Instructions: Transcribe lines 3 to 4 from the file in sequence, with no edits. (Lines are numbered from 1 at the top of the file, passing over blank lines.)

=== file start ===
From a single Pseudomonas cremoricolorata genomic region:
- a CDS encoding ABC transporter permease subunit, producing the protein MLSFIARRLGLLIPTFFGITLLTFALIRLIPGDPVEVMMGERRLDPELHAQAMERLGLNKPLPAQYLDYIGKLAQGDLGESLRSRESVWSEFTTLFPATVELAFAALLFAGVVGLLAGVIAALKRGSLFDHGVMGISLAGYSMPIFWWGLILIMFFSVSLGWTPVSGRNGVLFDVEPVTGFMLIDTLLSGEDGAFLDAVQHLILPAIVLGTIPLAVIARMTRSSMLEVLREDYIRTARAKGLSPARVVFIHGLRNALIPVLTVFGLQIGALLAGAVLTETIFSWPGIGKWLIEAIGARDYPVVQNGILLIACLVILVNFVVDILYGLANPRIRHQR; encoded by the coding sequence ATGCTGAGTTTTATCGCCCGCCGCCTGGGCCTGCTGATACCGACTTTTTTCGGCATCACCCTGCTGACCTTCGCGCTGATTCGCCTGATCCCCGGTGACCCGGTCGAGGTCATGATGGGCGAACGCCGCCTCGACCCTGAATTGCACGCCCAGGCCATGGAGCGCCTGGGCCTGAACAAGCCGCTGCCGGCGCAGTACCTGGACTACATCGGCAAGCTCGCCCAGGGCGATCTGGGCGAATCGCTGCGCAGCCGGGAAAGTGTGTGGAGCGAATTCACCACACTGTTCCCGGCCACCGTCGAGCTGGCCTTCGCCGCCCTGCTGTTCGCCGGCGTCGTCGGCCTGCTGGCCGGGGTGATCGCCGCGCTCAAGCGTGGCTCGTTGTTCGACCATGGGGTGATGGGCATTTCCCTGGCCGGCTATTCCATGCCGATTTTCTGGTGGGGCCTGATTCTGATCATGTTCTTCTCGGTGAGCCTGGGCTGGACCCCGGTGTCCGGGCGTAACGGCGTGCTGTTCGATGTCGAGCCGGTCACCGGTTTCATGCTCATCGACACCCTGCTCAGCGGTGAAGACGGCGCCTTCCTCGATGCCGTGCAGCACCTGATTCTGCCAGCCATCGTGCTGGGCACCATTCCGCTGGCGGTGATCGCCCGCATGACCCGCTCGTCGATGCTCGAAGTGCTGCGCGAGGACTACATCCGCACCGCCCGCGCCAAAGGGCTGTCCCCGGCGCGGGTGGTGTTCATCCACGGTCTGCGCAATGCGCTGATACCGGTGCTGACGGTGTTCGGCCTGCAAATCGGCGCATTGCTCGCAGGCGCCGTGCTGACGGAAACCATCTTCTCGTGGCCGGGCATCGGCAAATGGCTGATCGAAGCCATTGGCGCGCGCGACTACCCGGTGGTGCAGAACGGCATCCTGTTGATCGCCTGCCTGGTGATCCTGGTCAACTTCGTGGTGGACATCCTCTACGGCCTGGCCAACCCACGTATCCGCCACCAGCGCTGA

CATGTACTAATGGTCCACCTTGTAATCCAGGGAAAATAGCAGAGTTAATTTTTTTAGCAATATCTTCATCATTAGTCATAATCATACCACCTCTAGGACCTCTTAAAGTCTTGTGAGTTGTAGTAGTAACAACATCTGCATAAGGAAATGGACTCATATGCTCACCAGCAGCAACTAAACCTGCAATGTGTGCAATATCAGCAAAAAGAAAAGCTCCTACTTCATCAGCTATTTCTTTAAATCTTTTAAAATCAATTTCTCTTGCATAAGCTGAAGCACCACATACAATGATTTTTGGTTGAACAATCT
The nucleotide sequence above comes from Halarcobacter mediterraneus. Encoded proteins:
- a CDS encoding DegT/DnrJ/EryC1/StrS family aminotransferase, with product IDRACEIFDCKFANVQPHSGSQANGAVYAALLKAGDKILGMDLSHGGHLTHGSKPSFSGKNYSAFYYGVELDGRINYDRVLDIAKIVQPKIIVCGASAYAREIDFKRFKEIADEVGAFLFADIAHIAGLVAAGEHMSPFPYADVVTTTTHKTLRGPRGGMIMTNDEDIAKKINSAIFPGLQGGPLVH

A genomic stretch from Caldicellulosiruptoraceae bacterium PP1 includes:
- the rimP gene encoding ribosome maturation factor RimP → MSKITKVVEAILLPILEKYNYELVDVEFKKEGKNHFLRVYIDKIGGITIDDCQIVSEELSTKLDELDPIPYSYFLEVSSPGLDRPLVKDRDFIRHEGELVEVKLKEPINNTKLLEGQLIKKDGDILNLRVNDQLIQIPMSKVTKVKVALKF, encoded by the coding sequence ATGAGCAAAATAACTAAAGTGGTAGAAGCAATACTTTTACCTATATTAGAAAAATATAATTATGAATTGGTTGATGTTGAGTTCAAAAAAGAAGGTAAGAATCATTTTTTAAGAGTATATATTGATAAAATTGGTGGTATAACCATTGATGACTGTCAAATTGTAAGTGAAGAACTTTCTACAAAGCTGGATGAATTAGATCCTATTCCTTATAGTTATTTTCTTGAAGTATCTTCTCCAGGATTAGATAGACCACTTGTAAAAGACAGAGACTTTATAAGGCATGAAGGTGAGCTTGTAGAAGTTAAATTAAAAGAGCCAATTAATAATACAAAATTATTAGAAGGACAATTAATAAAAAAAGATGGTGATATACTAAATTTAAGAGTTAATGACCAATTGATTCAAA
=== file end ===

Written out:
CATGTACTAATGGTCCACCTTGTAATCCAGGGAAAATAGCAGAGTTAATTTTTTTAGCAATATCTTCATCATTAGTCATAATCATACCACCTCTAGGACCTCTTAAAGTCTTGTGAGTTGTAGTAGTAACAACATCTGCATAAGGAAATGGACTCATATGCTCACCAGCAGCAACTAAACCTGCAATGTGTGCAATATCAGCAAAAAGAAAAGCTCCTACTTCATCAGCTATTTCTTTAAATCTTTTAAAATCAATTTCTCTTGCATAAGCTGAAGCACCACATACAATGATTTTTGGTTGAACAATCT
The nucleotide sequence above comes from Halarcobacter mediterraneus. Encoded proteins: